Friday, 21 August 2015

Brace Yourself... November is Coming

Okay, okay, I know. November is still more than two months away. But it's coming nonetheless, and across NaNoWriMoLand can be heard the NaNoWarrior's cry: "I have an idea!".

Well, I have an idea, anyway.

I'm still plugging away at "The Roadkeeper's Daughter", but haven't made much progress numbers-wise; much of what I've done has been a substantial reframing of the first few chapters. I felt that the initial event and character motivation were under-developed, so I've gone back and fixed that. It continues, and I've set myself the goal of writing four new chapters before NaNoWriMo begins.

"The Roadkeeper's Daughter" is set in a warm, dry place, with a wholly POC cast, eucalyptus trees on the hilltops and blue sky overhead, and a somewhat Arabic-inspired styling. My NaNo work for this year is a substantial shift, from the hot winds of Lynnar to the misty, cool Yorkshire Moors, or at least a fantasy version thereof. Echoes of the Anglo-Saxon kingdom of Deira in the late 500s/early 600s infuse this YA adventure.

Tentatively titled "The Fourth Princess Dances", it riffs off the fairy tale "The Twelve Dancing Princesses", although naturally it is an elven princess, not prince, who is sought across the underground lake. Sixteen-year-old protagonist Cyna (/k/-/igh/-/n/-/ə/) is largely sidelined in her parents' royal hall, due to her weak and unpredictable limbs and dislike of strong sunlight. Bored and lonely, she finds a passage into a cave beneath the fort, but what starts as a harmless adventure with the bewitching elf Melis soon turns dangerous. As both humans and elves arm themselves against the gathering threat from the north, will Cyna and Melis be able to broker peace between their people, or will their unsanctioned romance cause a war that neither side can afford to lose?
... I hate writing blurbs/teasers. That's one off the top of my head, but I'll no doubt tweak it as time goes on. Too many commas, as usual!

The inspiration for the location comes from two events I attended at Bolton Castle in Yorkshire. Although the castle itself is nearly a thousand years too young for this story, its position on the edge of the moors is perfect, and some of my experiences there have cast it in a somewhat mythical light. I first saw it before dawn, stepping out of a taxi from Darlington having taken the overnight coach from London; and as no one was awake to let me in, I spent the following two hours standing on the gravel outside, watching the sun gradually rise over the hills and valleys below. That event was cold and damp, going down in SCA history as "never again". The second event there, on a sunny June weekend, was much more pleasant; I spent much of it working down in the kitchen or drifting in solitude around the castle. In the evening most of us went to the villas down the road to relax; my friend S and I decided to walk back to the castle where we were staying at 1am. We didn't even have a torch, got lost in one field because we forgot which field we were in, got scratched by prickles, and frightened by sheep. Although this event was sunny, between the kitchens and the midnight walk my impression of Bolton Castle is overwhelmingly one of darkness, and it is from there that "The Fourth Princess Dances" begins.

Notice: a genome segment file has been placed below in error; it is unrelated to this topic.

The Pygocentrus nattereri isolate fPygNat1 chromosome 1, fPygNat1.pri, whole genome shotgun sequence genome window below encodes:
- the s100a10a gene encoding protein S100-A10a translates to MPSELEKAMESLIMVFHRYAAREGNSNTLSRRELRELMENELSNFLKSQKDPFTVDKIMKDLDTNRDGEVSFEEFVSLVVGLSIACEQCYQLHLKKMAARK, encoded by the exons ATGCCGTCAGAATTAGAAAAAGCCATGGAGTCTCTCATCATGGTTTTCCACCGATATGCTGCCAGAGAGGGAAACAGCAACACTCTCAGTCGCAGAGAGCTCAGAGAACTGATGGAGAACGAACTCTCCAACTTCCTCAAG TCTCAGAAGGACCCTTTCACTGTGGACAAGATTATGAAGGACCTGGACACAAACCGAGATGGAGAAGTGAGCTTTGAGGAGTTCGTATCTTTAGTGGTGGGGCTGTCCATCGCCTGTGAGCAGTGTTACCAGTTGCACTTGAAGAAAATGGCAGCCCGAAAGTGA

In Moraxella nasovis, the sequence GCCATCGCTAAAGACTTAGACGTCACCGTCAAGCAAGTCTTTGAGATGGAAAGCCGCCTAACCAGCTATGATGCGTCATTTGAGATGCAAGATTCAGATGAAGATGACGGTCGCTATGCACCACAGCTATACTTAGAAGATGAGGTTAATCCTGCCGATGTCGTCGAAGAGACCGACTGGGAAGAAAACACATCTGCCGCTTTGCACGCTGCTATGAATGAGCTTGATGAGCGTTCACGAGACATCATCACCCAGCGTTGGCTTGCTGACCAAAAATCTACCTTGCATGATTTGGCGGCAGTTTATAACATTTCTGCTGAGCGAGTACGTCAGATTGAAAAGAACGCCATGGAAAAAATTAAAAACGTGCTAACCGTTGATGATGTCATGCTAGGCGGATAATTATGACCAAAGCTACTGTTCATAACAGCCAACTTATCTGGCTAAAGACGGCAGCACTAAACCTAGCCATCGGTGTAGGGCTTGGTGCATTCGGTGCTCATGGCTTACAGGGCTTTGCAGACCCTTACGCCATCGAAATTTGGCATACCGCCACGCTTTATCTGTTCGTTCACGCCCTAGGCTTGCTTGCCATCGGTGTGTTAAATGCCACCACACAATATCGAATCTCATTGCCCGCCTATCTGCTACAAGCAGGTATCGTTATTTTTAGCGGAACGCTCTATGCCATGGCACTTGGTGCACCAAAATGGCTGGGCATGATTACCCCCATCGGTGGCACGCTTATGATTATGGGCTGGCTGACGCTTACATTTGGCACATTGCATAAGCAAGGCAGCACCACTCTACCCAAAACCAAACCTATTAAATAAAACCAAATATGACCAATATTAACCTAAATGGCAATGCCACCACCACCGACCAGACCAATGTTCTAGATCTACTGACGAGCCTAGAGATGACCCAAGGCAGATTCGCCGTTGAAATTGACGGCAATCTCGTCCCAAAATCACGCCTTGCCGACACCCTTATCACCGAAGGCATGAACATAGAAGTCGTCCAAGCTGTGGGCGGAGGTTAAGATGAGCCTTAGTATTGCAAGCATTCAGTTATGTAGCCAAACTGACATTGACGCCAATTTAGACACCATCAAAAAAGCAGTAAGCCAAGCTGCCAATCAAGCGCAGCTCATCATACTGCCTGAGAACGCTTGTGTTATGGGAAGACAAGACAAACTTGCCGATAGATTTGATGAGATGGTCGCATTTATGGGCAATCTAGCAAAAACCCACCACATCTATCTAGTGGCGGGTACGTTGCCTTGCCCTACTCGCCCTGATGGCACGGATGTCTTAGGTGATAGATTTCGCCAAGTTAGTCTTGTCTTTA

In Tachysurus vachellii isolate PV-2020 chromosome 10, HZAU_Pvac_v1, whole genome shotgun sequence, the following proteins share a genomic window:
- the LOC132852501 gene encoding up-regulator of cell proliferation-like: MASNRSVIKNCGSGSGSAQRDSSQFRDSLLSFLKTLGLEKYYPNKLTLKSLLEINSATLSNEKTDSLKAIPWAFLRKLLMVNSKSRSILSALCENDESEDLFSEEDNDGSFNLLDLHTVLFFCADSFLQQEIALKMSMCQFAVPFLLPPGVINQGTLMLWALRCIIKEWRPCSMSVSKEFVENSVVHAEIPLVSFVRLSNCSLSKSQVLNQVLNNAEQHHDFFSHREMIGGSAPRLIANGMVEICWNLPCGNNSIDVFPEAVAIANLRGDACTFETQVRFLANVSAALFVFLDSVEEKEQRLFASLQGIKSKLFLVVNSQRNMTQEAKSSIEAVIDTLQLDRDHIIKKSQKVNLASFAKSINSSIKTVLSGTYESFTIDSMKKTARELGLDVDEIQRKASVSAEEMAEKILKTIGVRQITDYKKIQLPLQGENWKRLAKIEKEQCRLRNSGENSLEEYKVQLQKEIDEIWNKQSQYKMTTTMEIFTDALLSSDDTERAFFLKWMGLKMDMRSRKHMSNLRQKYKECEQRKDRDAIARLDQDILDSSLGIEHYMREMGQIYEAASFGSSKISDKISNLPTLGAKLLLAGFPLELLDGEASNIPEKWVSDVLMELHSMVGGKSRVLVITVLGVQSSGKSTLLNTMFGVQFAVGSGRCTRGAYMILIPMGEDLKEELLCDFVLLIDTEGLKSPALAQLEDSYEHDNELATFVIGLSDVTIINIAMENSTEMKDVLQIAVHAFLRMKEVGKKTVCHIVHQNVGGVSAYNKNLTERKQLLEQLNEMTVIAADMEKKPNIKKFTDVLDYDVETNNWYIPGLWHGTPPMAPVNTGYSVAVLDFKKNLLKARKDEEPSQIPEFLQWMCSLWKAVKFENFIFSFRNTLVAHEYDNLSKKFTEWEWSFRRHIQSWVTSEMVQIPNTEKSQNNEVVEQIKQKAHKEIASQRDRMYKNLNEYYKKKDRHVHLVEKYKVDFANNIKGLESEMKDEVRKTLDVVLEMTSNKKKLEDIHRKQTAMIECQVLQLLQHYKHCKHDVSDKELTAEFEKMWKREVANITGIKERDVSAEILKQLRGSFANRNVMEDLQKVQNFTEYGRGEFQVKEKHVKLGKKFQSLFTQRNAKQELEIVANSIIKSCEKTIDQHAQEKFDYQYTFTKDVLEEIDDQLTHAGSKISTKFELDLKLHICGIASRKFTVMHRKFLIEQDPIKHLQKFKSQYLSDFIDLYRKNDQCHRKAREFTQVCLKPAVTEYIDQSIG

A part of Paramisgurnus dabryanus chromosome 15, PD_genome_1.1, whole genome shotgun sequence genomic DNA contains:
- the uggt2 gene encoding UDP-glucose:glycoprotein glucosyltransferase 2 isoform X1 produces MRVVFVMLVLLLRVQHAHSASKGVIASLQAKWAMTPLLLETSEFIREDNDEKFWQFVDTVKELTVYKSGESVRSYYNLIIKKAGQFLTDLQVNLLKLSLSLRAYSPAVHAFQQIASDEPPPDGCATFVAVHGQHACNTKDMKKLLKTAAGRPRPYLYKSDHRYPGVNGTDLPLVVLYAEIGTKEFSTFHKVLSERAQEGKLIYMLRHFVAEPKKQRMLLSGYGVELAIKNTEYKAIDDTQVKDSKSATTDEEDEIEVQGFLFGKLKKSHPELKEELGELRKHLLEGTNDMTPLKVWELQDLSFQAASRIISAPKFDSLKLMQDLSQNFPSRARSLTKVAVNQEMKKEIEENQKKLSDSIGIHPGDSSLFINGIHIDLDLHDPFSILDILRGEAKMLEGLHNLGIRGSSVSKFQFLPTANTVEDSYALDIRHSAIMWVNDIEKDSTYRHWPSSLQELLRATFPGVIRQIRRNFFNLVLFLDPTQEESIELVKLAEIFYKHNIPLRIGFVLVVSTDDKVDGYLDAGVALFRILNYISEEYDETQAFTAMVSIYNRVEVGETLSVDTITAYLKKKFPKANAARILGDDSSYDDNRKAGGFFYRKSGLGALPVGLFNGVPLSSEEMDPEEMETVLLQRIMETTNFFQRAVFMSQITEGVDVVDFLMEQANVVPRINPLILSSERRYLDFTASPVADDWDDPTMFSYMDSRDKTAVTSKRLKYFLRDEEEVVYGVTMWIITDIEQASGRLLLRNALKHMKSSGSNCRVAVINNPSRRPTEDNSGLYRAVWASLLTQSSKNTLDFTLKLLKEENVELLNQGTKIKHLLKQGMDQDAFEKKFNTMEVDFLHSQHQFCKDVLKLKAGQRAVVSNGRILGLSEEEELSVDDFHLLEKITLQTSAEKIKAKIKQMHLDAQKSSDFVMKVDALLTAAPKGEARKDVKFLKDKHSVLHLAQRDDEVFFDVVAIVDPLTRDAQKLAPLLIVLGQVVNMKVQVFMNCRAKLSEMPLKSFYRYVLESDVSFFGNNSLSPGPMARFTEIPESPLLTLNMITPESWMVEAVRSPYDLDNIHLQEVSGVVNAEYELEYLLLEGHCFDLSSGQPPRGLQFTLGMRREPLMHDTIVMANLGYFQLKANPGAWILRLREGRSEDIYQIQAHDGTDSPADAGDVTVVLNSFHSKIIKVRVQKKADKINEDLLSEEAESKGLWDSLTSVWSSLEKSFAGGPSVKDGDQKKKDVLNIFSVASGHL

I'll leave you now with a picture of something else entirely. This year I attended the entire SCA Ffair Rhaglen, at Raglan Castle in Wales. 10 nights under canvas, with a grass floor, is an adventure even in summer, but how irresistible does it look nonetheless?

If you can blazon my arms, you deserve to be able to
work out my SCA name. Have fun! Photo: CSF 2015


  1. The 12 Dancing Princess is one of my favorites! Partly because I read a version from my childhood library which had the most gorgeous silver and gold illustrations. :) I'd love to find it again, but the only way I'd recognize it is by seeing it.

  2. It was one of my favourites, too! Mine was the "Little Golden Book" version with Sheilah Beckett's odd, stylised yet glorious illustrations (here's an example:

    Oddly, unlike most stories I had as a child, I didn't name the princesses!